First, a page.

Borrowers in debt negotiations make the mistake of appearing eager to settle and ready to go to any length to make everyone happy. They forget that big debt is big business and big business doesn’t have feelings. To debtors, you are a number and that number is what they hope to make off of you. Though you are speaking to a human being, they most likely already have exact orders on how to deal with you. Here are a few more tips when entering a debt negotiation with a creditor like a credit card negotiation or a mortgage loan modification.
Play it cool
If you need your creditor to swallow your bad debt because you want to take on more debt, or buy a new home, forget about it. If the creditor has any reason to believe you want to settle your debt for any of these reasons, they will demand you pay in full.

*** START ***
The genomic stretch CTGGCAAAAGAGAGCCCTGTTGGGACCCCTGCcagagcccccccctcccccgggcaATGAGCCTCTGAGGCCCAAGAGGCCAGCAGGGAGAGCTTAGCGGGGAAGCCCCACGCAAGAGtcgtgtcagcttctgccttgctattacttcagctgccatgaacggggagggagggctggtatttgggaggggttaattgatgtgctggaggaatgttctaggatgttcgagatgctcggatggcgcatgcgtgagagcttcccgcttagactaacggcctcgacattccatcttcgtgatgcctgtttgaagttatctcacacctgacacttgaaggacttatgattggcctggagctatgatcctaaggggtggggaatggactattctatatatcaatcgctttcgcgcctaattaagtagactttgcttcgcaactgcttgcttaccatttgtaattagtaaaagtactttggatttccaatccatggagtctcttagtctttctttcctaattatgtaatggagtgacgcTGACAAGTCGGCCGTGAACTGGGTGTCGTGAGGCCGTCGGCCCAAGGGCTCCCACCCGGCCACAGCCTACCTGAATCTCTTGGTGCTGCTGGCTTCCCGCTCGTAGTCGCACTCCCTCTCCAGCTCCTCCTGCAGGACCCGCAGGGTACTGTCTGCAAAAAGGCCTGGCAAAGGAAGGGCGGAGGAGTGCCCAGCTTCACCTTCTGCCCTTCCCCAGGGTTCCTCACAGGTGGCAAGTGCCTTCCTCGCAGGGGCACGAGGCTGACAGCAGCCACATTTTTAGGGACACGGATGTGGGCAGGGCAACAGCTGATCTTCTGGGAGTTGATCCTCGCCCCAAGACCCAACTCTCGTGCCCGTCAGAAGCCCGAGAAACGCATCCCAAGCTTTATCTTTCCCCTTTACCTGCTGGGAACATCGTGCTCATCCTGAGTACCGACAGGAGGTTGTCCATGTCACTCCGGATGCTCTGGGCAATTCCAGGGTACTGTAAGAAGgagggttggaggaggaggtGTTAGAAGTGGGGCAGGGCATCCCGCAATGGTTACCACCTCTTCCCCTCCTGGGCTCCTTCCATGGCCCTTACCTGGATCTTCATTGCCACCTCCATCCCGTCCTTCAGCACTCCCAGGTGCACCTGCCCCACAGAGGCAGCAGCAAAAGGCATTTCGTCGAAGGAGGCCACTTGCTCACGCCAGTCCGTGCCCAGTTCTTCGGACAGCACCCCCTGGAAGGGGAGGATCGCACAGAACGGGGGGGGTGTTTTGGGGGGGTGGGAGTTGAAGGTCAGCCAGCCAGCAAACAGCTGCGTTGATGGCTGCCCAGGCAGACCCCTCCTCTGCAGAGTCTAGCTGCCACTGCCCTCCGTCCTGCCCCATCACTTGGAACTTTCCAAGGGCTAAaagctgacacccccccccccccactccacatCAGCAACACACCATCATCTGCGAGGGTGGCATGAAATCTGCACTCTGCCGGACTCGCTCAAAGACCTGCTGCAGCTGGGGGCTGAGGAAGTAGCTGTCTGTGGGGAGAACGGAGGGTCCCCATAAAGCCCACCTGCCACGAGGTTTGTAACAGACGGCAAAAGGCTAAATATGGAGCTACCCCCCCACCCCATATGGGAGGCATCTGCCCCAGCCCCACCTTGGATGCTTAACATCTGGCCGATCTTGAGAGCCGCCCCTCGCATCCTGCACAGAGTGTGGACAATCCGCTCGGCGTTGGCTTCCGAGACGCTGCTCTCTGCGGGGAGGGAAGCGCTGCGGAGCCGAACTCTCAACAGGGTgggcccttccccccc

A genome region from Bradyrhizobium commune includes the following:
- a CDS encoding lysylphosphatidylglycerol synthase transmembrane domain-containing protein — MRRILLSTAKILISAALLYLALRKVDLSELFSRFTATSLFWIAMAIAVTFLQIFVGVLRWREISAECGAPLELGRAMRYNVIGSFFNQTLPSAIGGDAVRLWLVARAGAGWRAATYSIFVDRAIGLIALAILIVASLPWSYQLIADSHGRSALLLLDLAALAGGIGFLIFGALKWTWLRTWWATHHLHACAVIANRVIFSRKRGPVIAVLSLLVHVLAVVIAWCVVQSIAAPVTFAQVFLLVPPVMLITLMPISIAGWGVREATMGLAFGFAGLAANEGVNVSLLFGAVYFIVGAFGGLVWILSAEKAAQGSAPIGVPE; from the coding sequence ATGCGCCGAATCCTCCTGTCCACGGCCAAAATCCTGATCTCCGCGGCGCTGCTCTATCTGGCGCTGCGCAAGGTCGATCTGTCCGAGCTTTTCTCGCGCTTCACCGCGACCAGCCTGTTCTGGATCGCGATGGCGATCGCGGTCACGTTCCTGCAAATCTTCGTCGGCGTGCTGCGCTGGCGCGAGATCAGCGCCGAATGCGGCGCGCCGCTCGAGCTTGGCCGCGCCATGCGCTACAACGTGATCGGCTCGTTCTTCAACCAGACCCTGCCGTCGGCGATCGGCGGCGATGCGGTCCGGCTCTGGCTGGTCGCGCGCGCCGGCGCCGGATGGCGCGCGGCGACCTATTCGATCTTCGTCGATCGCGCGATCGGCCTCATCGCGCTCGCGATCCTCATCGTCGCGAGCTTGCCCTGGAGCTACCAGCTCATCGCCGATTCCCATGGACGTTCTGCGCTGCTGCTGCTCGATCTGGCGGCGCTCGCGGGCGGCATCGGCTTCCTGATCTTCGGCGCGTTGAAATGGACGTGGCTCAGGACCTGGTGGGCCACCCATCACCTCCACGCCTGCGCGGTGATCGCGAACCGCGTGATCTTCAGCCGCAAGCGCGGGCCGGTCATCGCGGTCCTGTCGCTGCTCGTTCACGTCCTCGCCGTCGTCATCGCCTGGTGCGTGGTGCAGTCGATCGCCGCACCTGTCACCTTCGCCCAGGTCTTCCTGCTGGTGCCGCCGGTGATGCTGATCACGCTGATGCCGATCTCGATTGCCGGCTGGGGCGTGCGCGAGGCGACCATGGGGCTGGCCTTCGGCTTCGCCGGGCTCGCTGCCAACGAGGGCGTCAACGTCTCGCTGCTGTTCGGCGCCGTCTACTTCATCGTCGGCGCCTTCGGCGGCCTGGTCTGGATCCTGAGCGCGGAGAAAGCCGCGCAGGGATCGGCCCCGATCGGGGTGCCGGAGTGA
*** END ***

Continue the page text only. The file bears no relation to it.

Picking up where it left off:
What’s more, negotiating with a creditor in earnest is not a hardball tactic; that’s what they want. Good faith is instrumental in loan modifications. It begins to erode, however, the more delinquent you become. You may have a turned a new leaf, but collection agencies and creditors aren’t capable of doing the same.
Bankruptcy is a final resort, but can stave off aggressive creditors
Bankruptcy will wipe out your debts, but also annihilate your credit report. It will be seven years before you can reasonably expect to apply for a new loan. However, creditors loathe bankruptcy and will often do whatever they can to stop you from filing for bankruptcy. You can use this to your advantage in the advanced stages of a debt negotiation. You may even leverage a better terms on your outstanding debt or prevent nasty blemishes on your credit report.